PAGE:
The Group of Representative Bodies (GRB) would like to emphasise that the SHIFT²RAIL initiative will be key in supporting the implementation of the objectives of the Transport White Paper (2011) and the realisation of the Single European Railway Area (SERA).

A significant number of GRB members have made great efforts to initiate, build up and/or shape the SHIFT²RAIL Joint Undertaking. We note however that after the first phase of euphoria about a breakthrough in rail research and innovation, progress has slowed to a pace that is both disappointing and not very motivational.

GRB is concerned by the delays in the setting-up and implementation of the joint undertaking. SHIFT²RAIL has been in the development pipeline of the European Commission for many years and the initiative has met with broad consensus among the sector stakeholders. Europe cannot afford to hold back the start of this significant R&I programme any longer, which all the investors were expecting – and for which resourcing plans were prepared – in the first quarter of 2015. We are disappointed that this is being delayed by administrative processes that could threaten the competitiveness of the European rail sector.

The Group of Representative Bodies calls upon the European Commission and its relevant services to significantly accelerate the setting-up of SHIFT²RAIL to start the research and innovation activities as soon as possible. GRB is ready and on hand to provide whatever help and assistance it can to stimulate the successful start-up of SHIFT²RAIL. In this context I am convinced that your personal engagement is absolutely vital and I hope to receive feedback from you soon.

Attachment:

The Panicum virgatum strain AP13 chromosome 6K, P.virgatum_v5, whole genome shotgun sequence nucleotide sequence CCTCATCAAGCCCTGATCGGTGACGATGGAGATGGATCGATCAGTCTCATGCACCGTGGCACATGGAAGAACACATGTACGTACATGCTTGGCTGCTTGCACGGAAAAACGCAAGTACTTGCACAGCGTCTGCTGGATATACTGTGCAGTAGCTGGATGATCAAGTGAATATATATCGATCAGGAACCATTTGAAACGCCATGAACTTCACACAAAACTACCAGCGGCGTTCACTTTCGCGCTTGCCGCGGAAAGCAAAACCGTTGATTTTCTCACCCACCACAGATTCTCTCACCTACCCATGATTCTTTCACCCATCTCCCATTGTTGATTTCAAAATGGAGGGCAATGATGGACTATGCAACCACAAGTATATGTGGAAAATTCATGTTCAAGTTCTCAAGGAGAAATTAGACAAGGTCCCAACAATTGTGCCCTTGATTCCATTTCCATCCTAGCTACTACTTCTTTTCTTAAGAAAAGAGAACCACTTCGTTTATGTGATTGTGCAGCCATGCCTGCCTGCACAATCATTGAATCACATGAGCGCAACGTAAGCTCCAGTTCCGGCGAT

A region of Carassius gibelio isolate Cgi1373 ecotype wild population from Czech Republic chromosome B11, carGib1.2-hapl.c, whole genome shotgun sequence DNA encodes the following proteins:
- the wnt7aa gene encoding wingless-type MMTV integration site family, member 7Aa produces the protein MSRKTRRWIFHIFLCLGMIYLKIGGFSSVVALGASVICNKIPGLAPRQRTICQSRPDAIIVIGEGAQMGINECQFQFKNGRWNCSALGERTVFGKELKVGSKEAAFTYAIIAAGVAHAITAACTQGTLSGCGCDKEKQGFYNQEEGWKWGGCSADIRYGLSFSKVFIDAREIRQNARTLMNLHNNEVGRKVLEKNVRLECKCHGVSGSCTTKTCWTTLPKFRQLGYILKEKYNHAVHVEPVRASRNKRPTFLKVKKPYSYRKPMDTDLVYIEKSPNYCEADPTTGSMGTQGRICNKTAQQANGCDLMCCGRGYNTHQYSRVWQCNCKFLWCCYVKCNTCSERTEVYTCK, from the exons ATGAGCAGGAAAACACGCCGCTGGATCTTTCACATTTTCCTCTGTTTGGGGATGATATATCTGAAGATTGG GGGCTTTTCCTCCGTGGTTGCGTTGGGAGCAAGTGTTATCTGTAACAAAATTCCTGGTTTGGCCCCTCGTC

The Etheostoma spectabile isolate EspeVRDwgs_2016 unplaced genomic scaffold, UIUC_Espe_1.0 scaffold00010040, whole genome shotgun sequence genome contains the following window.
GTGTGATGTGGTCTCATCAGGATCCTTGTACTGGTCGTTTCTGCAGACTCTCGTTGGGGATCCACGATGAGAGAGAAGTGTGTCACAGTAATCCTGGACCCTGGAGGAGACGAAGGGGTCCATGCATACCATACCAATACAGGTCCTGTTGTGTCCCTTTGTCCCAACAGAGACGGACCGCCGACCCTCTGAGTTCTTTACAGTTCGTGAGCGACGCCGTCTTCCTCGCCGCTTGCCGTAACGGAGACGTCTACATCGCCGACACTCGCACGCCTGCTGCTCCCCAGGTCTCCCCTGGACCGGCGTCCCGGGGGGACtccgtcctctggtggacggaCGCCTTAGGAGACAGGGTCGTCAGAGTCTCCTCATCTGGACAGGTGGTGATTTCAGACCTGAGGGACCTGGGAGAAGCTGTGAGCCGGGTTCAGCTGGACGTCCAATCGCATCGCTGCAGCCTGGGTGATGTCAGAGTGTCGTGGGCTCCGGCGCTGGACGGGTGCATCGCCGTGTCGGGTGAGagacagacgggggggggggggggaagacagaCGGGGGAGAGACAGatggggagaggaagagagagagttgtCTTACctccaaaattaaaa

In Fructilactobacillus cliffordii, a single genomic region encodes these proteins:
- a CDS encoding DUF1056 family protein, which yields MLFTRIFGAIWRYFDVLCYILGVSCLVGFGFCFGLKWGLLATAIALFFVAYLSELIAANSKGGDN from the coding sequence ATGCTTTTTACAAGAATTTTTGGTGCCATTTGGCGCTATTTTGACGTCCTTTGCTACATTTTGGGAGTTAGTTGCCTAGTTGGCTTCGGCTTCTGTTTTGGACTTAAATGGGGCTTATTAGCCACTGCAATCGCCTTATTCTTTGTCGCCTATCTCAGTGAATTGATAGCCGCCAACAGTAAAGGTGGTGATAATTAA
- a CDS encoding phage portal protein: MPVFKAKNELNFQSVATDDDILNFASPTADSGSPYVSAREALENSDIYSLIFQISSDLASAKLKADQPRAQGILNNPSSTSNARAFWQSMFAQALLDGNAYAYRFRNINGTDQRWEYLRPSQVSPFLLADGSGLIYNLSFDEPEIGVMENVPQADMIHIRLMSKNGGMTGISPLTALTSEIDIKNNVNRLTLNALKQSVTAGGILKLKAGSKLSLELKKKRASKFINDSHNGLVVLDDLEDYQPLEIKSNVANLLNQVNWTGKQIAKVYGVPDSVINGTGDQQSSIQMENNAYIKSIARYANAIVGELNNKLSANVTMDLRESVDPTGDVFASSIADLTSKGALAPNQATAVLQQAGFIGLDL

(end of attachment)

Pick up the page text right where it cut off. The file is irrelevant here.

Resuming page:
Joint letter to CEN on closing of TSI Open Points

Paper prepared by the Group of Representative Bodies

This paper has been prepared by the Group of Representative Bodies (GRB) as a contribution to the work programme of CEN_CENELEC’s Sector Forum Rail (known to the rail community as the Joint Programming Committee – Rail (JPCR)) in order to influence the future work programme of CEN_CENELEC and align it with the business needs of the sector.

The rail sector has a number of business priorities reflecting the business activity of the various stakeholders. Despite these varying priorities, the one objective that is shared by all is the desire to build the Future European Rail System.
It is imperative that the rail system is designed, constructed, operated and maintained with a constant perspective of wholeness.
Standardisation and the production, publication and maintenance of ENs is a key component of this system approach therefore it is essential that CEN_CENELEC’s work programme reflects these sector objectives.

The Approach
The focal point of this paper is centred on the recent review of the open points that exist in the TSIs and how the rail community believes these could be closed. Some of those proposals rely on research and innovation which could also lead to future standards.
Whilst some suggest that existing standards need to be updated, others recommend the preparation of new standards.
This paper focuses on the two latter proposals.